Fashion Stars Dean and Dan Caten London Townhouse by Dimore Studio – We wanted traditional London—modern isn’t what we were looking for,” Dan Caten says. It’s a comment that startles a bit, considering that Dsquared2, the fashion label that he and his brother Dean founded more than two decades ago, has always been more rock ’n’ roll than royalty. Instead, the Canadian-born identical twins—close-cropped silver hair, bold eyewear, whippet-thin physiques, and a habit of completing each other’s sentences—wanted a classic example of local real estate but on their own terms. So they went looking in a west London area that Tatler once called “mistressy and the fact cannot be avoided”: Maida Vale, where Italianate houses painted the color of clotted cream have hosted kept women and sex scandals (Lord Lambton’s spectacular 1973 flameout, to name just one) since the late 19th century.
One of those stolid buildings, facing Regent’s Canal in the Maida Vale enclave of Little Venice, is now the Catens’ own. Appropriately enough, given the inhabitants, it’s a semidetached, one half of mirror-image residences built around 1830. (Anjelica Huston lived next door as a teenager.) Despite the location, though, there’s not a single Anglo signifier in its revamped rooms—no chintz, no Chippendale, no rus in urbe cheerfulness. That comes as little surprise, given that the Catens asked friends Emiliano Salci and Britt Moran of Milan’s Dimore Studio to decorate the digs with the same cinematic moodiness that the AD100 firm brought to Ceresio 7, the celebrity-magnet bar and restaurant that crowns Dsquared2’s headquarters in the same Italian city.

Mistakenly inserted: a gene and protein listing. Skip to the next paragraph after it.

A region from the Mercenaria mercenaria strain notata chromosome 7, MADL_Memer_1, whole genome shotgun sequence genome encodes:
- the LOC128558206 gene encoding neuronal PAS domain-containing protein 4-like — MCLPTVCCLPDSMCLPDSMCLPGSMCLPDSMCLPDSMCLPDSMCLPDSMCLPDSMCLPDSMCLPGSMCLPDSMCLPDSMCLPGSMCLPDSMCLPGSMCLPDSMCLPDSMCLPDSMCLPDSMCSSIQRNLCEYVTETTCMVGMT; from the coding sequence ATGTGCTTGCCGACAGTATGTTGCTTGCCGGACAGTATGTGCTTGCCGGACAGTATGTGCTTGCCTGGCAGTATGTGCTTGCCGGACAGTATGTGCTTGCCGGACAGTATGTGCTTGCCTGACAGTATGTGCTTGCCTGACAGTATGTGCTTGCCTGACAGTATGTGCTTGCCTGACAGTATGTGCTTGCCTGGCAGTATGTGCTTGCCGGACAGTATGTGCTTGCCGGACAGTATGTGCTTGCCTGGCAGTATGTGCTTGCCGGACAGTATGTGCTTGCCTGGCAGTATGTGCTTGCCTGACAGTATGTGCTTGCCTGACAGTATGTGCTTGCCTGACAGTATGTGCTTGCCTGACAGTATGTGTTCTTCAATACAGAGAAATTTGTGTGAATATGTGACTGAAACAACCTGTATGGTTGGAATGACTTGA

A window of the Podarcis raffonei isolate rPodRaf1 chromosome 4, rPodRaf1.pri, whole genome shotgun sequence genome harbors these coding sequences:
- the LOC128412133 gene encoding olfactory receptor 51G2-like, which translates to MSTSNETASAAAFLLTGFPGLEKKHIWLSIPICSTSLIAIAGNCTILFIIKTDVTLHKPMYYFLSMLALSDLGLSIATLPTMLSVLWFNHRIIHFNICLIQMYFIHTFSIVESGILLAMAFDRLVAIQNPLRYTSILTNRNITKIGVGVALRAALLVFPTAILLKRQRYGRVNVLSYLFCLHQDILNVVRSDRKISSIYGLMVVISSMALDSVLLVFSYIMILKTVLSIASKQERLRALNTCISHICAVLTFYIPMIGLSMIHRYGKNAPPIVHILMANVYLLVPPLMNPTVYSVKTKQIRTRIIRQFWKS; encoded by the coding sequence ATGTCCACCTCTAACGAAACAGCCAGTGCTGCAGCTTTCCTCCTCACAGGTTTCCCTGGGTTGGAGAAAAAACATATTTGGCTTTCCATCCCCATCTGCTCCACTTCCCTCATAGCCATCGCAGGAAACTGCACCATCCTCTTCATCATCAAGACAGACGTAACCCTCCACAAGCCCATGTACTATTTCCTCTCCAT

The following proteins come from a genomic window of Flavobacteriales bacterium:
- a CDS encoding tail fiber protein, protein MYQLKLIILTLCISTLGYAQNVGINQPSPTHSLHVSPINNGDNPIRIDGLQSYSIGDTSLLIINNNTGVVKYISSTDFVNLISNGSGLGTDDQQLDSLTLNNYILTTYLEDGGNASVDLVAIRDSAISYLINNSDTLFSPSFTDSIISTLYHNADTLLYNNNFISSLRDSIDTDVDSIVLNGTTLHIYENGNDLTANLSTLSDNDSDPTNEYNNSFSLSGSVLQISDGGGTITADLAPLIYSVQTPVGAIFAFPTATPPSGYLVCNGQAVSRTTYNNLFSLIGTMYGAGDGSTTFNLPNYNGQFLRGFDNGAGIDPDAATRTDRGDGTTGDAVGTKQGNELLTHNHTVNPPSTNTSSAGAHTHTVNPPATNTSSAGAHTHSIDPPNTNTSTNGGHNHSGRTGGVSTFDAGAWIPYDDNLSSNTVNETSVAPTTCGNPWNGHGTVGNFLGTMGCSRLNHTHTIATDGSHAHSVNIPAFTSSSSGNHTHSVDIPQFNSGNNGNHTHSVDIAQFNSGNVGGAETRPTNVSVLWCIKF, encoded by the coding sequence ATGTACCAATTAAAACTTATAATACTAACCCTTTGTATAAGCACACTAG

“We try to come up with a story line for every project, and we really wanted to create this idea of two travelers and all the treasures they’ve brought back from various places in the world,” Moran says. Elaborate lookbooks, beautifully bound, are prepared at the start of every Dimore Studio commission—compilations, he adds, of “sensations, poetry, and images that act as a style guide, with disposition of the pieces of furniture, how the spaces are going to work, the fabrics, and the colors.” The Catens were smitten, though with reservations. “A pumpkin-colored room with a blush-pink ceiling? Hmmmm. I don’t know about that,” Dan recalls. “Sometimes they can be very out there.” Says Dean, “You have to trust them.”
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Source: Architectural Digest